Anti-corruption activities should be organised according to the size of the organisation, its area of activities and region, the likely scope of corruption-related risks, organisational structure, distribution of responsibilities, objectives and other characteristics.
Large companies usually implement the most extensive anti-corruption programmes, while smaller companies may use measures that are simpler, but nevertheless ensure focus on combating corruption.
In cases, where the preparation of an anti-corruption programme involves external assistance, it is very important to ensure active involvement of the company’s employees who would acquire the necessary knowledge as well as understand the relevance and responsibility of these measures.
Depending on the size of the organisation, a person or a unit may be assigned to govern its anti-corruption programme. It is essential that such a person or unit is independent of other business units and accountable directly to the top management of the organisation. The assigned person or unit should be responsible for the preparation and implementation of the anti-corruption programme, its dissemination, regular monitoring and improvement of the programme.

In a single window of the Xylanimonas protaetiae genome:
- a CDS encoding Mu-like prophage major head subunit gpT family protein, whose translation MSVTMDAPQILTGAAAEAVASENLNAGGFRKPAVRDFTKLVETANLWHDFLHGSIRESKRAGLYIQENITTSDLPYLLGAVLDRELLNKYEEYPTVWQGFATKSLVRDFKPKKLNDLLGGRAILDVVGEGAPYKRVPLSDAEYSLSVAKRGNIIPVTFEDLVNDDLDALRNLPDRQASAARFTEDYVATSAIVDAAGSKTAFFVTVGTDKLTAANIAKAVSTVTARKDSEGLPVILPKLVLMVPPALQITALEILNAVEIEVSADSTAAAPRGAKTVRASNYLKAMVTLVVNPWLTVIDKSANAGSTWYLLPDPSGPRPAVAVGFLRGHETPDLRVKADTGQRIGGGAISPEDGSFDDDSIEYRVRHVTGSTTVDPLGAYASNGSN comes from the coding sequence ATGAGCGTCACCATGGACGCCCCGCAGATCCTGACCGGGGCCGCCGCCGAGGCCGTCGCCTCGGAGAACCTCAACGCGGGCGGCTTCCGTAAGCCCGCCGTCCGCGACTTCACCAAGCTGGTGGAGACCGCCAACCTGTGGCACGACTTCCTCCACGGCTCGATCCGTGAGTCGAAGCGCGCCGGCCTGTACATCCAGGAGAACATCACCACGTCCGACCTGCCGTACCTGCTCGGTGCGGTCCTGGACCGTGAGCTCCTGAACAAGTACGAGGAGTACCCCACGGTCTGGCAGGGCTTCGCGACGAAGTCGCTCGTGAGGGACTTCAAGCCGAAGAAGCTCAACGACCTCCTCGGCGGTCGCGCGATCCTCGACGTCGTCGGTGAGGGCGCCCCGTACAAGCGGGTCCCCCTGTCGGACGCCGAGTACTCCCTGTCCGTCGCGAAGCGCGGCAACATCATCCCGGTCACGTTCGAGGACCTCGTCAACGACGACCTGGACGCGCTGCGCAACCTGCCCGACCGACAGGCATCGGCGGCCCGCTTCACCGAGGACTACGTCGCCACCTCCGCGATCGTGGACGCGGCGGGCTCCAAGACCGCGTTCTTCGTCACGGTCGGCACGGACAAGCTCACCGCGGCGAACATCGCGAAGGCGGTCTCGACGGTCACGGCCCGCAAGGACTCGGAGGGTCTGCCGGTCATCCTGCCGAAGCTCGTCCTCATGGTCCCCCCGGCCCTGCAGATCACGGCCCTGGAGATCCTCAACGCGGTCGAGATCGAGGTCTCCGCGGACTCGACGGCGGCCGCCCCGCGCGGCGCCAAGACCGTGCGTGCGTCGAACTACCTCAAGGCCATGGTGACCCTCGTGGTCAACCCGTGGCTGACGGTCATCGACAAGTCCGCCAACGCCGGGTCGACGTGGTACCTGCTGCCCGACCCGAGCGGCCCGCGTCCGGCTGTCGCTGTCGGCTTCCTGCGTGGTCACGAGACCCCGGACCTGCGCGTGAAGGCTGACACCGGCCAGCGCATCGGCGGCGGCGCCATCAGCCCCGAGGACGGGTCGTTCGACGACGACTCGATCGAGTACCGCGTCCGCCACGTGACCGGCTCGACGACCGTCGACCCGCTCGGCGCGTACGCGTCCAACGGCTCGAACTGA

The draft anti-corruption programme should be presented to various units of the organisation, broadly discussed by hearing out the comments, remarks and proposals of employees on what measures might be the most effective in the case of a specific organisation.
In addition, it would be expedient to invoke the expertise and experience of a law unit or internal audit unit in order to assess as much as possible inherent risks of the organisation and apply effective measures.
It is also relevant to discuss the situations related to corruption, bribery and dishonest actions that have already happened, consider the possible ways for prevention of such situations and what measures should be taken if an analogous problem reoccurs.
The organisation may disseminate information on the anti-corruption programme under implementation, its progress and the measures applied the organisation on its Intranet page, it may also use handouts, e-mail messages as well as staff training aids and programmes.
In preparation for the implementation of the anti-corruption programme, it be would be helpful to meet with the representatives of other organisations that have already implemented such programmes — to listen to their experience, learn what measures were particularly successful and brought good results as well as which situations were the most complicated ones and how they managed to tackle them.
Organisations may also use information provided, research/surveys, analyses as well as measures recommended by non-governmental organisations.